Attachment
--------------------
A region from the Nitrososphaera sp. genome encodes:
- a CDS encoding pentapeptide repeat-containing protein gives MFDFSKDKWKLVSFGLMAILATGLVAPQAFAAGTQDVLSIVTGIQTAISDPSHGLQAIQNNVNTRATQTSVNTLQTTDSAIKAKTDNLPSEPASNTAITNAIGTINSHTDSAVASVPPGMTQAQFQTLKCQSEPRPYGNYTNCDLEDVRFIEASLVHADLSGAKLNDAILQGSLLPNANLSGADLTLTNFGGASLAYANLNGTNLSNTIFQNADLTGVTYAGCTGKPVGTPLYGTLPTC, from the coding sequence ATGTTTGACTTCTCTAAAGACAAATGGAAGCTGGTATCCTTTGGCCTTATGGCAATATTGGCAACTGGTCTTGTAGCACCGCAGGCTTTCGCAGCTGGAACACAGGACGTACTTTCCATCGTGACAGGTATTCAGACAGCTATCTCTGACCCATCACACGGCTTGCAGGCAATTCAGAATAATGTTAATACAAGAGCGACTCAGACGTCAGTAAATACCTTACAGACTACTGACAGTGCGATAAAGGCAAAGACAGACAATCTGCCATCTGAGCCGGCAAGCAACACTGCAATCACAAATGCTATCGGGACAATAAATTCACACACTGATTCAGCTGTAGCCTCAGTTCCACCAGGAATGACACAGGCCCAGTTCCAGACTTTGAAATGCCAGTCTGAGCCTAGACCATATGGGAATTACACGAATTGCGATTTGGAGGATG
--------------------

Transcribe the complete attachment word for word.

A region from the Nitrososphaera sp. genome encodes:
- a CDS encoding pentapeptide repeat-containing protein gives MFDFSKDKWKLVSFGLMAILATGLVAPQAFAAGTQDVLSIVTGIQTAISDPSHGLQAIQNNVNTRATQTSVNTLQTTDSAIKAKTDNLPSEPASNTAITNAIGTINSHTDSAVASVPPGMTQAQFQTLKCQSEPRPYGNYTNCDLEDVRFIEASLVHADLSGAKLNDAILQGSLLPNANLSGADLTLTNFGGASLAYANLNGTNLSNTIFQNADLTGVTYAGCTGKPVGTPLYGTLPTC, from the coding sequence ATGTTTGACTTCTCTAAAGACAAATGGAAGCTGGTATCCTTTGGCCTTATGGCAATATTGGCAACTGGTCTTGTAGCACCGCAGGCTTTCGCAGCTGGAACACAGGACGTACTTTCCATCGTGACAGGTATTCAGACAGCTATCTCTGACCCATCACACGGCTTGCAGGCAATTCAGAATAATGTTAATACAAGAGCGACTCAGACGTCAGTAAATACCTTACAGACTACTGACAGTGCGATAAAGGCAAAGACAGACAATCTGCCATCTGAGCCGGCAAGCAACACTGCAATCACAAATGCTATCGGGACAATAAATTCACACACTGATTCAGCTGTAGCCTCAGTTCCACCAGGAATGACACAGGCCCAGTTCCAGACTTTGAAATGCCAGTCTGAGCCTAGACCATATGGGAATTACACGAATTGCGATTTGGAGGATG